The emergence of venom is an evolutionary innovation that favored the diversification and survival of snakes. The composition of snake venoms is known in detail from venom gland proteomic data. However, there is still a gap of knowledge about the forces that lead to the expression of different toxins in different proportions in the venom cocktail across space and time.
MAJOR TAXA STUDIED
Elapidae and Viperidae.
We integrated proteomic data with phylogenetic comparative methods to understand how ecological and biogeographical processes drive the evolution of snake venom. We observed that more productive environments favor a more complex venom, which presents a higher diversity and similarity on the toxin proportions in its composition. We found that the taxa that live in islands, where there is lower variability of resources, tended to present less complex venom dominated by few toxins. In this case, the island's isolation seems to be a relevant element for a faster fixation of specific venom compositions. We show that ecological and biogeographic processes, which can act differentially over time and space, affect the gene expression of toxins in snake venoms.
We obtained proteomic data of snake venom from Tasoulis and Isbister (2017). Proteomic data was available for 112 taxa, 74 of which belonging to the Viperidae family, and 38 to the Elapidae family. The data includes information on the proteomes of some subspecies and isolated populations on islands (Table S1). In addition, this dataset corresponds to ten types of toxins found in these species: phopolispases A2 (PLA2), serine proteases (SVSP), metalloproteases (SVMP), Kunitz peptides (KUN), 3-finger toxins (3FT), L-amino acid oxidases (LAAO), cysteine-rich secretory proteases (CRiSP), C-type lectins (CTL), disintegrins (DIS), and natriuretic peptides (NP). The defensins (DEF), metalloprotease inhibitors (Mpi), vascular endothelial growth factors (VEGF), and cystatins (CYS) toxins were not considered for analysis due to their low frequency in proteomes. To understand how snake venom compositions vary, we performed a Pearson correlation analysis between the toxins from the venoms in R platform v.4.0.2 (R Core Team, 2020). Additionally, we estimated the complexity of the species’ venom using the standardized Levin index (Winemiller & Pianka, 1990). The Levin index is a measure that calculates the niche trophic breadth of an organism, where the number of items and the proportion of each item are used in the calculation. In this case, species that feed on a greater variety of items and with more equitable proportions have a broader trophic niche. However, this measure can be used to quantify the complexity of the venom, since we expect that venoms with a greater diversity of toxins and in more equitable proportions will have more diverse pathways of action against their prey. The Levin index is calculated as follows:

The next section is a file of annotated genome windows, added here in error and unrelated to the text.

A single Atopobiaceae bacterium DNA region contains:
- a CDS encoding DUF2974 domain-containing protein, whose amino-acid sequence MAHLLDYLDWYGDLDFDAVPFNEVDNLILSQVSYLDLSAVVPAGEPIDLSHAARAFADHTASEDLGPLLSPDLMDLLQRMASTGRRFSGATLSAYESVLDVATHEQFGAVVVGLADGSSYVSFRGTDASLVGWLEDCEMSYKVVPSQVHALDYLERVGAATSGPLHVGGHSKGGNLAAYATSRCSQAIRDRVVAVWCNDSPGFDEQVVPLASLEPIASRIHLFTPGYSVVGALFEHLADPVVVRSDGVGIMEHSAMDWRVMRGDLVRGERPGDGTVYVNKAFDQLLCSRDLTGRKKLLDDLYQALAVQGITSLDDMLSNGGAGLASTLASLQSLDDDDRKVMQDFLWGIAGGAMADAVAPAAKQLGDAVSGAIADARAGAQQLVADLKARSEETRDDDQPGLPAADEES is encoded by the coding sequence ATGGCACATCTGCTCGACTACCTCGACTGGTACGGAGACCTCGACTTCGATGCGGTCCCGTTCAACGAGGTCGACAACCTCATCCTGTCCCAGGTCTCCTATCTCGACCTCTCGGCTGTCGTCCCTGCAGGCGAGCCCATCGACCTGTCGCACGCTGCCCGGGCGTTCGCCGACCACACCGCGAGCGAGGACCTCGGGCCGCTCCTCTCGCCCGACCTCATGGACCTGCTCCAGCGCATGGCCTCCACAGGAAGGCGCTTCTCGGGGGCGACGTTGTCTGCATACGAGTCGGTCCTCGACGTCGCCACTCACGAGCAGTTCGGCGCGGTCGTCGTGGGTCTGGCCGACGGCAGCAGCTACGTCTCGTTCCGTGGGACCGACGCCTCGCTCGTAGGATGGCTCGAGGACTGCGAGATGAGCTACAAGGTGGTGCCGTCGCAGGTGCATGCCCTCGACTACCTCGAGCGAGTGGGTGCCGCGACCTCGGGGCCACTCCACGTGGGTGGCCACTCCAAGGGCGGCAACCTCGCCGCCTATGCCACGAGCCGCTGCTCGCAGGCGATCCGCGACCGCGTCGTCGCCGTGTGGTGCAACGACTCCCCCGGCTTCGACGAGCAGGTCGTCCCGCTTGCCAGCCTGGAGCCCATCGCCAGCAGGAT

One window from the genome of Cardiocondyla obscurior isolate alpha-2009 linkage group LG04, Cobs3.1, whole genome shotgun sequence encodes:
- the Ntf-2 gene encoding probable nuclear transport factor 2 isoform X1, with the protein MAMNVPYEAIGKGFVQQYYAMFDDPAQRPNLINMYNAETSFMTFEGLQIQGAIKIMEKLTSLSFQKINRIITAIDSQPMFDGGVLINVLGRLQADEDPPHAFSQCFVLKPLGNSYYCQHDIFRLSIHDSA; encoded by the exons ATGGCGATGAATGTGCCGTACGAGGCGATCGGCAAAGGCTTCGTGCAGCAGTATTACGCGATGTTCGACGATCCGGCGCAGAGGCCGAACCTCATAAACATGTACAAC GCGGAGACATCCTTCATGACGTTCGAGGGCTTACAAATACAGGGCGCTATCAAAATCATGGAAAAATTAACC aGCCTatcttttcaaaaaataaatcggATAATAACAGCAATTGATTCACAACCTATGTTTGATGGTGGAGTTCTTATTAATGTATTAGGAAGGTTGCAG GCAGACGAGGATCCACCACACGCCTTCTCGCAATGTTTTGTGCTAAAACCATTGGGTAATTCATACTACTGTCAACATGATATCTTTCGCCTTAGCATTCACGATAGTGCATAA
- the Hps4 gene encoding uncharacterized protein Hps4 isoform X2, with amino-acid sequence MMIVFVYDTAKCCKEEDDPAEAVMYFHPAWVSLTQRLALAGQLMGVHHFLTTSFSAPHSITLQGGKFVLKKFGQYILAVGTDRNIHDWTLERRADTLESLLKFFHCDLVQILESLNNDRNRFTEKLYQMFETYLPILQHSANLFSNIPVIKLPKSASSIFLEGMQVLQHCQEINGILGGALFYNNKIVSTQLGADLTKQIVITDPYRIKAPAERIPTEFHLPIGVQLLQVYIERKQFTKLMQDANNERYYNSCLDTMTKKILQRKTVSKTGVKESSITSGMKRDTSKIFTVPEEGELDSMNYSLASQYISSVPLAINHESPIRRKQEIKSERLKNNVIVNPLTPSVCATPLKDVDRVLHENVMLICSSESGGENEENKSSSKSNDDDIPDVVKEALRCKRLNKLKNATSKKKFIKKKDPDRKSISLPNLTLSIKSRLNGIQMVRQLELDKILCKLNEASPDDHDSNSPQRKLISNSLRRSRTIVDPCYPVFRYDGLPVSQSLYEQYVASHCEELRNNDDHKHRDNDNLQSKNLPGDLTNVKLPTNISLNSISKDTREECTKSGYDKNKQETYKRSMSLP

Where Bi is the Levin’s standardized index of the snake species i, Pij is the proportion of the toxin j in the species i; and n is the total number of toxins in the venom. Thus, Levin's index values oscillate between 0 and 1, where a value close to 0 represents a less complex venom, while values close to 1 are a highly complex venom.
We collected georeferenced occurrences of each species from the GBIF platform (https://www.gbif.org/, associated references are in the Supporting Information), with the help of the “spocc” package (Chamberlain, 2020) in R v.4.0.2 (R Core Team, 2020). We also collected occurrence data of holotypes of all species that are not present in the GBIF database, using the Reptile Database (https://reptile-database.reptarium.cz/). All spatial coordinates were validated with the proposed distributions on the IUCN Red List to eliminate possible erroneous points.